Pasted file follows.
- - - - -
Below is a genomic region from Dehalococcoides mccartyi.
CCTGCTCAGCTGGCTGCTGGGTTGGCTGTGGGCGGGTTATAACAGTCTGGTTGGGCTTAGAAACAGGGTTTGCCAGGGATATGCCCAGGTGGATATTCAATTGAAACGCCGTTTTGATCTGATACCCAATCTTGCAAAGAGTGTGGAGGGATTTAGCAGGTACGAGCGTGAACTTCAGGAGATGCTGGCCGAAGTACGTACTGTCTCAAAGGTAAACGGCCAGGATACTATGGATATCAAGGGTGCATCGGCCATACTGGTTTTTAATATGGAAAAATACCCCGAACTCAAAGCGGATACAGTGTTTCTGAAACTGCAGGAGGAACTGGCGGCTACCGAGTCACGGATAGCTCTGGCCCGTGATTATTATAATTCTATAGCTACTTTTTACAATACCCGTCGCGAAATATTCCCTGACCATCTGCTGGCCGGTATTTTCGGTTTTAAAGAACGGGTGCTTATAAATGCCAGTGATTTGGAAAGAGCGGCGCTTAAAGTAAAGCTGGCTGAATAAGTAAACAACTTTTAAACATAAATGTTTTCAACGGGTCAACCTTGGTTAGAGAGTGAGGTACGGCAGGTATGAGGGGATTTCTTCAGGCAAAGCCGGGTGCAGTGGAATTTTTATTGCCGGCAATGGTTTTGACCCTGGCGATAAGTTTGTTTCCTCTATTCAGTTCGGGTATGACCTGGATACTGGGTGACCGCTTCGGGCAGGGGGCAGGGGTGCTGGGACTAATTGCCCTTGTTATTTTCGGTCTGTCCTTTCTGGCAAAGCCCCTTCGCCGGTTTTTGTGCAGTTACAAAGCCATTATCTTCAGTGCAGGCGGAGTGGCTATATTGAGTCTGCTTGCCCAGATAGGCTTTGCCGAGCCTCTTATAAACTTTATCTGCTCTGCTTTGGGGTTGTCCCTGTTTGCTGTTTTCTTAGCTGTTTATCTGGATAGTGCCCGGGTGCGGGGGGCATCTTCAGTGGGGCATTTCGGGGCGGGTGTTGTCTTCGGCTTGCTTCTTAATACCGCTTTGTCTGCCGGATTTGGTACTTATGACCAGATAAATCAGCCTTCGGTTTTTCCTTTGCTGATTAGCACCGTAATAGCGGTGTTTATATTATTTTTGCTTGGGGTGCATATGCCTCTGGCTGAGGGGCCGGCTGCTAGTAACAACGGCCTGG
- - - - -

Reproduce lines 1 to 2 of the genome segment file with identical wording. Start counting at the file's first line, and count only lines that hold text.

Below is a genomic region from Dehalococcoides mccartyi.
CCTGCTCAGCTGGCTGCTGGGTTGGCTGTGGGCGGGTTATAACAGTCTGGTTGGGCTTAGAAACAGGGTTTGCCAGGGATATGCCCAGGTGGATATTCAATTGAAACGCCGTTTTGATCTGATACCCAATCTTGCAAAGAGTGTGGAGGGATTTAGCAGGTACGAGCGTGAACTTCAGGAGATGCTGGCCGAAGTACGTACTGTCTCAAAGGTAAACGGCCAGGATACTATGGATATCAAGGGTGCATCGGCCATACTGGTTTTTAATATGGAAAAATACCCCGAACTCAAAGCGGATACAGTGTTTCTGAAACTGCAGGAGGAACTGGCGGCTACCGAGTCACGGATAGCTCTGGCCCGTGATTATTATAATTCTATAGCTACTTTTTACAATACCCGTCGCGAAATATTCCCTGACCATCTGCTGGCCGGTATTTTCGGTTTTAAAGAACGGGTGCTTATAAATGCCAGTGATTTGGAAAGAGCGGCGCTTAAAGTAAAGCTGGCTGAATAAGTAAACAACTTTTAAACATAAATGTTTTCAACGGGTCAACCTTGGTTAGAGAGTGAGGTACGGCAGGTATGAGGGGATTTCTTCAGGCAAAGCCGGGTGCAGTGGAATTTTTATTGCCGGCAATGGTTTTGACCCTGGCGATAAGTTTGTTTCCTCTATTCAGTTCGGGTATGACCTGGATACTGGGTGACCGCTTCGGGCAGGGGGCAGGGGTGCTGGGACTAATTGCCCTTGTTATTTTCGGTCTGTCCTTTCTGGCAAAGCCCCTTCGCCGGTTTTTGTGCAGTTACAAAGCCATTATCTTCAGTGCAGGCGGAGTGGCTATATTGAGTCTGCTTGCCCAGATAGGCTTTGCCGAGCCTCTTATAAACTTTATCTGCTCTGCTTTGGGGTTGTCCCTGTTTGCTGTTTTCTTAGCTGTTTATCTGGATAGTGCCCGGGTGCGGGGGGCATCTTCAGTGGGGCATTTCGGGGCGGGTGTTGTCTTCGGCTTGCTTCTTAATACCGCTTTGTCTGCCGGATTTGGTACTTATGACCAGATAAATCAGCCTTCGGTTTTTCCTTTGCTGATTAGCACCGTAATAGCGGTGTTTATATTATTTTTGCTTGGGGTGCATATGCCTCTGGCTGAGGGGCCGGCTGCTAGTAACAACGGCCTGG